-- Chris Evert

I heard Martina say something similar once, that a person can only have one thought in her head at a time so she makes that thought one that is focused on her goal. This reminds me of one of my favorite scenes in the movie “A League of Their Own.” Geena Davis, who plays on a women’s professional baseball team, is talking to her coach, Tom Hanks. She says she wants to quit because it’s hard. He says, of course it’s hard. If it wasn’t hard everyone would do it.
That’s so true. If it wasn’t hard everyone would be successful athletes or writers or actors or singers or whatever. Too many people give up on their dreams because the way is hard. As the song from “Gypsy” says: “Some people sit on their butts, got the dream, yeah, but not the guts.”
Joseph Campbell said if you pursue your bliss, the money will follow. I have always found this to be true.

Monday, August 13, 2007

The Hanging of Razor Brown

Some southern gothic for late summer in New York. Le Wilhelm’s play has it all -- racism, alcoholism, a degenerate character from a leading family and a deep dark secret of the sexual kind. The ghost of Tennessee Williams roams the stage at 59E59 Theater C in this story, set in 1923 in a small fictional Florida town on the day of a hanging.
Madame Lecompte, the French teacher, has brought three of her students, young ladies done up in their finest frocks for the occasion, to witness the hanging. Safely removed from the carnival held in the town square to celebrate the event, the four watch from the local graveyard, which affords them a good view, while supposedly maintaining their dignity.
“It’s a paltry turnout to what they used to have when I was a girl,” Madame Lecompte says. “I haven’t been to a hanging in so long. I remember them as so much fun.”
The “star” of the day is Razor Brown, who used to work for Madame and who has been found guilty of stealing a pony. Although evidence surfaces to prove him innocent, town officials are too happy with the celebration of his hanging to listen. In fact, he’s put on display.
“He’ll have to stand around awhile so people can get a good look at him,” Madame tells her students, who are becoming increasingly unsettled by the whole spectacle. She says they must watch because “it’s part of growing up.”
And part of growing up in that time and place involves the acceptance of lies.
“They may be lies,” Madame says, “but they’re our lies. The truth would drive us quite insane.”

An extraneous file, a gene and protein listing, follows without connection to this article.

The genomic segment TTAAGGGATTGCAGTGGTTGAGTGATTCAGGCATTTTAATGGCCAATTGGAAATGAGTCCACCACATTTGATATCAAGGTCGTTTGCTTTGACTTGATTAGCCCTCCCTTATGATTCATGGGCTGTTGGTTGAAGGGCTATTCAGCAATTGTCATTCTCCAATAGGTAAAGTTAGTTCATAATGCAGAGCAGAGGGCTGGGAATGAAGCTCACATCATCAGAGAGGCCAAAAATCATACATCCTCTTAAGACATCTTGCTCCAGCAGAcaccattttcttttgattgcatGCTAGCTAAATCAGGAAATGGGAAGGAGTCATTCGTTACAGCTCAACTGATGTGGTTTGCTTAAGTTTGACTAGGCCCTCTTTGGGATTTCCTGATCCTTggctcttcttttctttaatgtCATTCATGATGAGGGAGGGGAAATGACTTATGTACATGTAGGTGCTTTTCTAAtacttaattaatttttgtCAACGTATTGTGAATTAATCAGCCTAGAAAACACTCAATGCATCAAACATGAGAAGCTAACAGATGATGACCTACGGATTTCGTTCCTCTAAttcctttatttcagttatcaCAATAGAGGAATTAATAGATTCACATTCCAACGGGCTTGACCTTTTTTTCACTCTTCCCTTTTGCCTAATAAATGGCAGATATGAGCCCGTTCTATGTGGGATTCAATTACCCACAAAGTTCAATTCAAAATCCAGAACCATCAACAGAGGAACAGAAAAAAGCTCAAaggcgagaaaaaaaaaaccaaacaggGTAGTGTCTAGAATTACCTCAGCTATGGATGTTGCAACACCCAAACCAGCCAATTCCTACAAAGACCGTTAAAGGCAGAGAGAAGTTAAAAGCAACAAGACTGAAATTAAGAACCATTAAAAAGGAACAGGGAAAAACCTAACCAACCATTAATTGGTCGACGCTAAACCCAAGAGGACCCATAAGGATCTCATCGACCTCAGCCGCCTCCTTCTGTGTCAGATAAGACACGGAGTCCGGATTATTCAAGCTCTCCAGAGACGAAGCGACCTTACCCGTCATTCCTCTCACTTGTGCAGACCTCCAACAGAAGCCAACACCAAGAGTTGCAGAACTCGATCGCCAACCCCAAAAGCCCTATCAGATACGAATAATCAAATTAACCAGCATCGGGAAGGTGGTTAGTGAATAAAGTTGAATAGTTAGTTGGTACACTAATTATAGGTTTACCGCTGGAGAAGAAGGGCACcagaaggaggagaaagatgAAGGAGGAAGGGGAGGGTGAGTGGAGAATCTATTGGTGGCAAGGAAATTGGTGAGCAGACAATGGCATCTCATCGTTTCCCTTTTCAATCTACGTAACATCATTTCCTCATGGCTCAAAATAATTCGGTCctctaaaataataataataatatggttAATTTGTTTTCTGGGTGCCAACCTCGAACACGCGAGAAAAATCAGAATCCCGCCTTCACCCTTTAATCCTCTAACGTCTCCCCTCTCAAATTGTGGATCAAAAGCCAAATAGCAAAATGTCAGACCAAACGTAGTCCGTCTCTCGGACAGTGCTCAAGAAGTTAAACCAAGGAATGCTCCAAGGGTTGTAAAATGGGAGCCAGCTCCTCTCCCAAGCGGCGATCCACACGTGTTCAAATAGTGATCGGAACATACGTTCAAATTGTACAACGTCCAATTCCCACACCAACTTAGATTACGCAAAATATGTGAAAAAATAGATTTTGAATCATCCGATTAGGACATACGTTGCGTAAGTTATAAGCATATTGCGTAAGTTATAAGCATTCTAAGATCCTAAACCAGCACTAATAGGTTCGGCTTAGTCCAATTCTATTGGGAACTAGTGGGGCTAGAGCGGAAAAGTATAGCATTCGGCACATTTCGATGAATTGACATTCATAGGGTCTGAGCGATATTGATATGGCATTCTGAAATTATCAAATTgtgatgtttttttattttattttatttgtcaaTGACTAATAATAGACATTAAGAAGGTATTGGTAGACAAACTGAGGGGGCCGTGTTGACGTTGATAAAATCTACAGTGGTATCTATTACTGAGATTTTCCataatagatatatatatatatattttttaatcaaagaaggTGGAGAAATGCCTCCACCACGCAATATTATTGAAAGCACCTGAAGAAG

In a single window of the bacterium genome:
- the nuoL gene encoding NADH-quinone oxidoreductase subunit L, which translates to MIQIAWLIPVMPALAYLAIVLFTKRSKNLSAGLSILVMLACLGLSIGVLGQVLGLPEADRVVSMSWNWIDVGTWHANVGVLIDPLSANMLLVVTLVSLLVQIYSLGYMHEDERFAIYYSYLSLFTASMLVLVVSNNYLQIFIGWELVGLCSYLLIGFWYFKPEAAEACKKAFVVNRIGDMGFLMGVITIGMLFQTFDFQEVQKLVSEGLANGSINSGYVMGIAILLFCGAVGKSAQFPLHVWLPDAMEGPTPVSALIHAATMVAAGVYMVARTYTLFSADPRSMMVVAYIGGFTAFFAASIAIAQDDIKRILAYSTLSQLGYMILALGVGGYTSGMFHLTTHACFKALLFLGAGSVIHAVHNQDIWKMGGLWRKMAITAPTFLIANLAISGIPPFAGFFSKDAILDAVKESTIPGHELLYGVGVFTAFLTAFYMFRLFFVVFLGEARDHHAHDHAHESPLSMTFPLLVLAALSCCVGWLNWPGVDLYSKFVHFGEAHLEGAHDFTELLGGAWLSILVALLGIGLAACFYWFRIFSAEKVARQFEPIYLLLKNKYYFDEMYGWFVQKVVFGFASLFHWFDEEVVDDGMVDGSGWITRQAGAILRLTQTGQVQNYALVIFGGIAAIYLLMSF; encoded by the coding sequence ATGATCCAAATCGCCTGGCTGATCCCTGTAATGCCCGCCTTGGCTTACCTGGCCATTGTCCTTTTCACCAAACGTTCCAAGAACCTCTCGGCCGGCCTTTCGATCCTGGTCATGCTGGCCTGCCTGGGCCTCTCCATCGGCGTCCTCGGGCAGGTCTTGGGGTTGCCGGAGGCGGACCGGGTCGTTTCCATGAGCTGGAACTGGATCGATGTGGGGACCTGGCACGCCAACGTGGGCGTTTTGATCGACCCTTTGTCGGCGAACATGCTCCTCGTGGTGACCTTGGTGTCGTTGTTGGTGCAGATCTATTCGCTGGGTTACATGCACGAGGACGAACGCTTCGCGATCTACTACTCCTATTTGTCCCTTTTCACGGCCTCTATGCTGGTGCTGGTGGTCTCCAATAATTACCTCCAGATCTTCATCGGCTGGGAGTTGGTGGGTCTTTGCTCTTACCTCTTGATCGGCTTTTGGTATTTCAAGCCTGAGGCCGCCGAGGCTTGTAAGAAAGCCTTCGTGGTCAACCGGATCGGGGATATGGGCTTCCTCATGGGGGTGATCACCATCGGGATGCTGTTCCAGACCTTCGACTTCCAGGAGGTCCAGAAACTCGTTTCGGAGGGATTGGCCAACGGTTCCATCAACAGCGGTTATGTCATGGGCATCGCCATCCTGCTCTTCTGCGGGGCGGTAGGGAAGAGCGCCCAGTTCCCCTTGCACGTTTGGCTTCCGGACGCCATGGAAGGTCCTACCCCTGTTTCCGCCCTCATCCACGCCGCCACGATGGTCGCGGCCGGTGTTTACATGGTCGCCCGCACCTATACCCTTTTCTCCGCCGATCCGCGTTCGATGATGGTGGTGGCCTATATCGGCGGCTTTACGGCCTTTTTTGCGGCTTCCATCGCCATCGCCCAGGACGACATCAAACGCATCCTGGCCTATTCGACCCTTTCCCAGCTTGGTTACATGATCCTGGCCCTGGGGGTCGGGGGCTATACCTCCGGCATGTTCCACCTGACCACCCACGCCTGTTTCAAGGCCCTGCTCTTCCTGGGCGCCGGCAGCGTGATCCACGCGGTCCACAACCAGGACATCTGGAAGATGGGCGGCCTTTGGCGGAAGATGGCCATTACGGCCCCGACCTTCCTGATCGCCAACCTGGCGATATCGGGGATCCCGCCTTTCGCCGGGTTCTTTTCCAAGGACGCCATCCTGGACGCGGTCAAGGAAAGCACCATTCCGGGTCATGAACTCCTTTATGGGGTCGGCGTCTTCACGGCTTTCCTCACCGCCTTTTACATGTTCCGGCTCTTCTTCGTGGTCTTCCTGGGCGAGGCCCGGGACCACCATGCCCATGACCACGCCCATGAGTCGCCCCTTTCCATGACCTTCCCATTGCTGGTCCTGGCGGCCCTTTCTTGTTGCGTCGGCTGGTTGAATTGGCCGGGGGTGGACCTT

The chilling aspect of all this comes across better in the second act. I thought the first dragged a good bit, a sentiment I also heard expressed during intermission. The acting was solid across the board, so to make it a really tight and effective piece of theatre I’d like to see the play cut from its current two hours to 90 minutes without an intermission. Then there would be no distractions from the macabre world Mr. Wilhelm has created.

For information, visit

Tuesday, August 7, 2007

Fool for Christ

I sat down with pen and paper to review this DVD, but I was so immediately involved that my paper stayed blank. From the opening sentence, “Well, Dorothy, here you are, 75 years old and in the clink again,” Sarah Melici drew me into the world of Dorothy Day. With her gifts for storytelling and acting, Melici transforms herself into the passionate 20th century journalist, social critic and cofounder of the Catholic Worker movement.

Melici has been performing this one-woman play, which she wrote with Donald Yonker, for many years. I haven’t been fortunate enough to see it live yet, but the quality of the DVD is first rate and it will be one that I will watch often.

It opens as Day is jailed after one of her many arrests; this one for protesting for farm worker rights. She then reflects back on her “checkered” life, with its affairs, abortion, brief marriage, the birth of her child and the birth of her faith and activism.

From the distance of years she can see how God was calling her. When she walked, “prayers just filled my head,” and if she had been tired or sad at the start of the walk, she felt “intense joy” at the end. The birth of her daughter “made me want to worship and adore.”

“For a long time, it was a lonely love affair,” she tells us, noting that following God was a “hard, lonely life” for others who were called, from Jonah to St. Paul. Her call was to serve the poor and she did that through the Catholic Worker newspaper and hospitality house, and decades of human rights protests. For her efforts, she faced not only multiple arrests, but much criticism.

“When we feed the hungry, they call us saints,” she said. “When we ask why they are poor, they call us communists.”

Through all her struggles, Day, as Melici portrays her so beautifully, is driven by love -- for God and for others -- and that is the message she emphasizes as she leaves her cell at the end, reminiscence finished. She quotes St. John of the Cross that at the end of life we will be judged on love.

If that is our judgment, Day, and Melici, should do quite well.

For information about the DVD and Melici’s performances, visit

Thursday, August 2, 2007

God's time

“God is not hurried along in the time-stream of this universe any more than an author is hurried along in the imaginary time of his own [script]. He has infinite attention to spare for each one of us. He does not have to deal with us in the mass. You are as much alone with Him as if you were the only being He had ever created. When Christ died, He died for you individually as much as if you had been the only man in the world.”
-- C.S. Lewis